1. it's hard to tell on the basis of these second- or third-hand reports, but the proposed third mode basically sounds like a successor to the mix that has sustained humanities study at its higher ends since english became an academic discipline (and, i expect, around the same time that the cult of art-for-art's-sake and the practices of criticism-after-the-romantics, trying to unite political, literary, philosophical (religious / sociological / anthropological), and natural concerns became permanently institutionalized). there is political economy for something pertaining to the justness of the state or society, as well as for reflexive application to the practice and criticism of humanistic undertakings (what are we doing reading these books all the time?? is it having some kind of POLITICAL consequences?? etc.); textual analysis as a more inclusive/extensive successor to various things like close reading, interpretation, literary criticism, rhetoric, etc. (and probably including all kinds of 'texts', cultural-studies style); ethnography as the successor to, essentially, philosophical anthropology, again either as a source of content or interpretative frame for content of texts, or to be reflexively applied to the practices themselves or to feed into the political economy stuff (depends on which of these areas your dispensation of the humanities ends of privileging, i guess); and environmental studies as the successor of the arts' traditional interest in human beings' place in nature or relation to the natural world, as well as the intended replacement to other conceptions of the sciences or other representative sciences (physics, biology, cognitive science), to serve as something like as the humanities' perpetual antagonist or conscience as far as the relation between human imagination and fact goes.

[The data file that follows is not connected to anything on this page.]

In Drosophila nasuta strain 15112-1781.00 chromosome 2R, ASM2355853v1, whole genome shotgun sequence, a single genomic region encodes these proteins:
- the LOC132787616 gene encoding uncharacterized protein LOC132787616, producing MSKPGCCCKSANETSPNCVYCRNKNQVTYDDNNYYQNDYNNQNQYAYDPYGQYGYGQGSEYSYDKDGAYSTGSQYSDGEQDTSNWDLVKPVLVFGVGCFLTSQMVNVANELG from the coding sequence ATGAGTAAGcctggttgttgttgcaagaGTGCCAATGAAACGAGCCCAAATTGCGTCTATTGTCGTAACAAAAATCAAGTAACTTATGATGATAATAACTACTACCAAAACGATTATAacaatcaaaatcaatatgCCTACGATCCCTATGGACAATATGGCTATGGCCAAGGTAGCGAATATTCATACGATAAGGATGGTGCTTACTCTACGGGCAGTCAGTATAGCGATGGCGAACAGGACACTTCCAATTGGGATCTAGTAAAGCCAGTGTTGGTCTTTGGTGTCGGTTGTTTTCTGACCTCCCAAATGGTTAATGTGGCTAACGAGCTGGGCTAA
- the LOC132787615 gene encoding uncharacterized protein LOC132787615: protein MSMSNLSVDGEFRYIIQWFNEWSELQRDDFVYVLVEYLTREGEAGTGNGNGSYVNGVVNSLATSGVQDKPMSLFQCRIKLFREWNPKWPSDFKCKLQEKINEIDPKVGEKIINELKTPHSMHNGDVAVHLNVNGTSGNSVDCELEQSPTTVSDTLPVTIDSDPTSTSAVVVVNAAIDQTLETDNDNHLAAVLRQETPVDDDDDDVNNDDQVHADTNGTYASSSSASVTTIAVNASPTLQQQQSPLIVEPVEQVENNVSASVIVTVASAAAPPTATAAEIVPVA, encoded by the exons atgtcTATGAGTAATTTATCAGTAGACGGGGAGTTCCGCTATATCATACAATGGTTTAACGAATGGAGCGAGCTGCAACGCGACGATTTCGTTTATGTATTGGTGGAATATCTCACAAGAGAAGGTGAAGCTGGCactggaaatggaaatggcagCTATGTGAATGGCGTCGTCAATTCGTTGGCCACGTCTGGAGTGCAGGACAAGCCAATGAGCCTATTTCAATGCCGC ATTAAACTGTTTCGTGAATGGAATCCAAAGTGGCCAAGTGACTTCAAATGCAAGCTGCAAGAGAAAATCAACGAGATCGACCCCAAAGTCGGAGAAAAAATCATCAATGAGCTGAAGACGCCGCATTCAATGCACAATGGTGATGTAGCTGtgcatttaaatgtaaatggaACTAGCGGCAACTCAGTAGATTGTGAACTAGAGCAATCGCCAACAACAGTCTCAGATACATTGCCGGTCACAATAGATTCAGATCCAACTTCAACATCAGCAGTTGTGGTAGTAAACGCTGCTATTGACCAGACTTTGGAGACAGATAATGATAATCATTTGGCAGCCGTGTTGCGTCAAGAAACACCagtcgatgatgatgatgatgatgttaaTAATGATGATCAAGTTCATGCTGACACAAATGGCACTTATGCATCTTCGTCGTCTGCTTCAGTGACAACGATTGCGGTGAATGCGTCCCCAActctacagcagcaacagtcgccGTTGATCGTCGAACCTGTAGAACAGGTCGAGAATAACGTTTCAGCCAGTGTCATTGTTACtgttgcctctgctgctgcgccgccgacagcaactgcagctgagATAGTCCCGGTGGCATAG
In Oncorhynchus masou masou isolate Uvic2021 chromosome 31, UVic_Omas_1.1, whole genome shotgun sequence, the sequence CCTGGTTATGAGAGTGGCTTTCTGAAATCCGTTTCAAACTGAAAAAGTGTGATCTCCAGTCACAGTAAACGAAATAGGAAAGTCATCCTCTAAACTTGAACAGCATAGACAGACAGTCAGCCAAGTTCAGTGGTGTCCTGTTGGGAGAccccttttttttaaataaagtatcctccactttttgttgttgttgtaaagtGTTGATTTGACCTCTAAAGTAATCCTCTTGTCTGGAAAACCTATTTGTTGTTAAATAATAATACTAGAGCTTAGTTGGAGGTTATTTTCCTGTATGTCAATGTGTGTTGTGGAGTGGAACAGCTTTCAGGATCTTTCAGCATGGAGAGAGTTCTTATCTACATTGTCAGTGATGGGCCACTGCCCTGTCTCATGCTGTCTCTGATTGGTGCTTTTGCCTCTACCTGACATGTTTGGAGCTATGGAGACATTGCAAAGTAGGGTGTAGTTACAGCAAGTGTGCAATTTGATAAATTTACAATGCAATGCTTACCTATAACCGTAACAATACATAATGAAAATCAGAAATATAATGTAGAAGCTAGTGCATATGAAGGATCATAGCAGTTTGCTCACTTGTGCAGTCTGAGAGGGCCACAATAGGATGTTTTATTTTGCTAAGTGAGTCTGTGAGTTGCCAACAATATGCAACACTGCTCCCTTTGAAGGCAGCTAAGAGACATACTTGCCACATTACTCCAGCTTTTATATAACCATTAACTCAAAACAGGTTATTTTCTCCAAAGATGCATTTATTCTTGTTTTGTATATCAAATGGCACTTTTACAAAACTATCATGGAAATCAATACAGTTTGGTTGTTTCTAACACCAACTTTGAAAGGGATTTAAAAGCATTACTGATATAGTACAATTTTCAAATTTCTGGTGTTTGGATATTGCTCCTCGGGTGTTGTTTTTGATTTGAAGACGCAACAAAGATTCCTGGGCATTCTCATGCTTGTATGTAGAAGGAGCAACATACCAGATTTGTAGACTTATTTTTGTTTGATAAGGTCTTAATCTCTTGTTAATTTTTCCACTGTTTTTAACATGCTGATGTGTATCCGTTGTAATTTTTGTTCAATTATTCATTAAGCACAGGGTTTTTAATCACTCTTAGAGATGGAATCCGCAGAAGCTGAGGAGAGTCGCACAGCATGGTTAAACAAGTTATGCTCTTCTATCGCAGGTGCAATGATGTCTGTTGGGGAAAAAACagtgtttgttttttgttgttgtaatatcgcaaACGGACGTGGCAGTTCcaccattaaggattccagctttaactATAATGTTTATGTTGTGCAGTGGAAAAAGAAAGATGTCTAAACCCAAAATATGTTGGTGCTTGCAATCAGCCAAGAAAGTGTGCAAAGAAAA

2. So you think it sounds all right, then? I have no particular objection to any one part of it. And I agree that it's hard to judge based on a secondhand account (plus a quick browse of Miller's website). But having said that, these are my concerns: a) how do we ensure that the blend allows for rigor and depth, so that it is not merely a hodegpodge?, b) who will teach this stuff (are there PhD programs in ethnography, for instance, or will it be taught by enthusiastic non-specialists)?, c) are all these elements of the mix to be additions to (OK by me) or substitutes for (less OK) the old-fashioned disciplines?, d) if they are replacements, on what grounds do we believe them to be better or more important than what they are replacing?, e) what is the point meant to be? (that's not a rhetorical question), f) if the point is somehow intrinsic to the study itself, how is that different from, or better than, art-for-art's-sake? (or perhaps it isn't meant to be), g) if the point is political, isn't there a danger that it will all become an exercise in propaganda (and might that not backfire, given how opposed many conservative politicians already are to the liberal arts)? I think that's about it. As I said, I'm not against textual analysis, or political economy, or ethnography as such. It's the prospect of replacing supposedly out-dated subjects such as history and philosophy (subjects that I value) with a blend of these other subjects or practices that bothers me. I'd at least like to know what the argument in favor of doing this is.